Now available on iTunes, the debut album of Kenan Bell is remarkable for many reasons.
Most importantly, Bell’s presentation of live-band, indie- and electro-inspired hip hop is a unique blend of rhymes and style. However, Bell’s young career is just as noteworthy for other reasons — namely that he’s a former grade-school language-arts teacher who has achieved a remarkable level of buzz without the presence of an established label.
His EPs and remixes (including rapping over Pink Floyd and Peter, Bjorn & John) are a minor Internet sensation, and the acclaim has led to a featured song in the NBA 2k10 video game — all before his debut has become available.
The buzz is deserved, however, as Bell’s band eschews samples to blend melodic guitars and buzzing bass lines with synthesizers and fat beats. His verses often riff on the same rhyme, but his flow and originality prevent things from going stale.
Bell says that he makes hip hop for people who “know their Basquiat as well as their basketball,” and he’s as quick to reference Bo Diddly as Dungeons & Dragons. Some will tie his success to the ascension of indie rap, but regardless, Bell’s popularity seems destined to continue growing.
Kenan Bell: “TGIF” (featuring Aceyalone)
Haitian-American violinist Daniel Bernard Roumain is a man of myriad talents, combining classical training with rapid-fire rock beats, DJ scratches, electronics, and funky bass lines.
Though his “highbrow” pieces can be dramatic, orchestral affairs, Roumain accurately portrays his music as “more to do with Prince than (Niccolò) Paganini,” and his résumé includes seemingly incongruous credits such as commissions by Carnegie Hall and an arrangement of a Lady Gaga song for American Idol.
Roumain has hooked up a few times with DJ Spooky, most recently at the Vancouver Olympics, and he has worked with other famed composers such as Philip Glass and Ryuichi Sakamoto. These great musicians surely seek Roumain’s technical talents, but his compositional skills are just as special.
Woodbox Beats & Balladry is a highly dynamic album, calling upon elements of IDM, piano balladry, and Vernon Reid-style wailing on top of Roumain’s standard amalgamation. It’s an outstanding album whose adventurousness perfectly fits the 21st Century.
Daniel Bernard Roumain: “Sonata for Violin and Turntables, Part 4”
In 2007, indie-rock icon Charles Thompson — best known as Frank Black — reverted to his original Pixies stage name to release Bluefinger, a solo album inspired by Dutch musician and artist Herman Brood.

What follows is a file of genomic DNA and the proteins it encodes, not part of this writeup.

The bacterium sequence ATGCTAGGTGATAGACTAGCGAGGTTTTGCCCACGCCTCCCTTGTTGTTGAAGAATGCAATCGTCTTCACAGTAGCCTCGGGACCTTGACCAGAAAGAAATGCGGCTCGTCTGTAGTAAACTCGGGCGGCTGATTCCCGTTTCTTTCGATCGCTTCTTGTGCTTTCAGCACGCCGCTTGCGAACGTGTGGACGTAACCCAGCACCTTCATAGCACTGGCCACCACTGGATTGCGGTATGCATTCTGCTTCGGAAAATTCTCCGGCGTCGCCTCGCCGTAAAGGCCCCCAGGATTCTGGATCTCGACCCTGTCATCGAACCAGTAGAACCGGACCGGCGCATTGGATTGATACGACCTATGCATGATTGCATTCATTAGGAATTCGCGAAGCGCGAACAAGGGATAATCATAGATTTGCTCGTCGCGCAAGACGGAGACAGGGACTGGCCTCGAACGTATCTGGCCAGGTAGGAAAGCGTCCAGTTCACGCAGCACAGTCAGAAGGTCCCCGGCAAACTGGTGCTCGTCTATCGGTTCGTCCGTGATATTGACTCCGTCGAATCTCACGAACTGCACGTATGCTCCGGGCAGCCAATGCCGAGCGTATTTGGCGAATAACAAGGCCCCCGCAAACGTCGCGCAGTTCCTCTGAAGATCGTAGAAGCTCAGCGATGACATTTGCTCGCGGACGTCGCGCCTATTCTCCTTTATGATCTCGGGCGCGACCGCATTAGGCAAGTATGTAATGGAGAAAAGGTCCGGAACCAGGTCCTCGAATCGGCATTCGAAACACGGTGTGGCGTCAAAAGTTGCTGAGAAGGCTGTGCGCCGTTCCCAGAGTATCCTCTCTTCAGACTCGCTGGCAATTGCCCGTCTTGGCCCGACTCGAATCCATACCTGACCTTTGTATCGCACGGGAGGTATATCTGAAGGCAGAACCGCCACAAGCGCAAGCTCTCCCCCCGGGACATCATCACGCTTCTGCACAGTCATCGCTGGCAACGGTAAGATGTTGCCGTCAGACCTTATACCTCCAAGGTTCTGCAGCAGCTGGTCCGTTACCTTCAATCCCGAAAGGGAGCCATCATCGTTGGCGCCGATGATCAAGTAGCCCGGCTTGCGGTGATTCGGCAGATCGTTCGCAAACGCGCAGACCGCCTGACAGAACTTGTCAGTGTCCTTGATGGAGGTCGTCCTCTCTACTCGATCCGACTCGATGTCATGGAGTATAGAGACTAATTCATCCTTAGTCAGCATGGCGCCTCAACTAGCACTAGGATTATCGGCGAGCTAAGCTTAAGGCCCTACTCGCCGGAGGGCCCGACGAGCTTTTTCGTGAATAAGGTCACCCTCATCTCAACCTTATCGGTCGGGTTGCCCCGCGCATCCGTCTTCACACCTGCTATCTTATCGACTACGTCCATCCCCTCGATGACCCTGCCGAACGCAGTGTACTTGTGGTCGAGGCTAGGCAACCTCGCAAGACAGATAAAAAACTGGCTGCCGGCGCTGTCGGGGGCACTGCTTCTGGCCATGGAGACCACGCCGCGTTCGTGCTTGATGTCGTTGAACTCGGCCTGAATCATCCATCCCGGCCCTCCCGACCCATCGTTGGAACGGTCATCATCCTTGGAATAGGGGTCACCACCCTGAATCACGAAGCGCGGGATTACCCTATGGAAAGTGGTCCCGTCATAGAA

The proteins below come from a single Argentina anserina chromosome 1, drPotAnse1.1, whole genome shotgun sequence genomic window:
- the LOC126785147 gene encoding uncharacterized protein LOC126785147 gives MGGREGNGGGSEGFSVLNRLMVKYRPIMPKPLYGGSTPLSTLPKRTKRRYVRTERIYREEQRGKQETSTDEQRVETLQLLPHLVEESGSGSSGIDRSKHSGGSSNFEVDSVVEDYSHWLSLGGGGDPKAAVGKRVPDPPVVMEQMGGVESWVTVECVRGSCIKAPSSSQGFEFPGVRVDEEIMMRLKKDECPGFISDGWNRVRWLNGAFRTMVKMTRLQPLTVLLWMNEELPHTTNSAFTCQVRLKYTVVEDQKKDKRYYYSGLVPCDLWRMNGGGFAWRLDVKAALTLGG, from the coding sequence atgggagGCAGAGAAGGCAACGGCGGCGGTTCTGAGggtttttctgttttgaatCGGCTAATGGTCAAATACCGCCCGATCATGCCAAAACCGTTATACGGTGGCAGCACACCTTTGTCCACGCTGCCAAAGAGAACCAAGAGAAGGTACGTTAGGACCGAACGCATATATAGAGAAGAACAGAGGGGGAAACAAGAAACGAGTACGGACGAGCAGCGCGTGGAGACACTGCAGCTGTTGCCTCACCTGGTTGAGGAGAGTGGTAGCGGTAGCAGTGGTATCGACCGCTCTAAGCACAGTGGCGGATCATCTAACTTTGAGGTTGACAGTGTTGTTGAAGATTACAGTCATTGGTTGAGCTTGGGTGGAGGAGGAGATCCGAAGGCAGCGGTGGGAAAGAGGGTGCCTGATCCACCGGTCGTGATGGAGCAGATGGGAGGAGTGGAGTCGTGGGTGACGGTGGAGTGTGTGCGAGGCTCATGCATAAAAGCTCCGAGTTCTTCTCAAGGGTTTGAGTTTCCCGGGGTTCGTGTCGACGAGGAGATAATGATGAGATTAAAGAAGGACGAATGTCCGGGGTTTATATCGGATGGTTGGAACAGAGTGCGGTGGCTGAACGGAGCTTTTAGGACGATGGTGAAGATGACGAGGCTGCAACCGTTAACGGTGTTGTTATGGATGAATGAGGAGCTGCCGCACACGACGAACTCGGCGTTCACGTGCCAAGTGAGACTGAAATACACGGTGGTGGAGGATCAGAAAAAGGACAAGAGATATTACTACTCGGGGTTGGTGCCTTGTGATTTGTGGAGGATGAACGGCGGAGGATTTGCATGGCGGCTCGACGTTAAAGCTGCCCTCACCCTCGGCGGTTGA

Since that time, Thompson has remained busy in many ways, including more dates with the reunited Pixies (as well as plans to record a long-awaited fifth album). He released a solo EP and created a score for The Golem, and Nonstoperotik — perhaps surprisingly — is his first full-length since Bluefinger.
Like the title, much of the lyrical content is blatantly sexual, though much of the musical backdrop does not convey a typically erotic or sensual sound. The results of Thompson’s straightforward vocals are mixed, and pretty tracks such as “Rabbits” seem more suited to be instrumentals.
At other times, Black’s voice reflects a passionate yearning, such as in the driving rock sounds of “Dead Man’s Curve.” The eponymous track is a gentle piano and string ballad, and accompanying instruments crop up throughout the disc — one that, like previous efforts, may create mixed feelings among Black Francis fans.
Black Francis: “Dead Man’s Curve”
Mulatu Astatke: Mulatu Steps Head (Strut)
Dubbed the “father of Ethio-jazz,” composer Mulatu Astatke came to prominence in the 1960s, helping to usher in an intercontinental fusion of genres.
Last year, Astatke garnered rave reviews for his collaboration with The Heliocentrics, a UK collective led by percussionist Malcolm Catto that concocts funky, trippy hip-hop pastiches. The pairing was outstanding, but Mulatu Steps Ahead — Astatke’s first solo album in more than 20 years — is no less skilled, only different stylistically.
His instrument of choice is the vibraphone, and though the glistening mallet instrument takes the lead with aplomb when necessary, it is far from being the focal point of Mulatu Steps Ahead. Smoky brass motifs and cool woodwind solos are accentuated with piano chords and intermittent fiddling, and the disc never loses its jazzy, funky feel.
Different instruments, such as the West African kora, make cameos, but no matter the orchestration, Astatke finds a way to make it graceful and collected.
Mulatu Astatke: “Green Africa”
Deru: Say Goodbye to Useless (Mush)
(Jedi Mind Tricks presents) Army of the Pharaohs: The Unholy Terror (Enemy Soil)
Tomasz Stanko Quintet: Dark Eyes (ECM)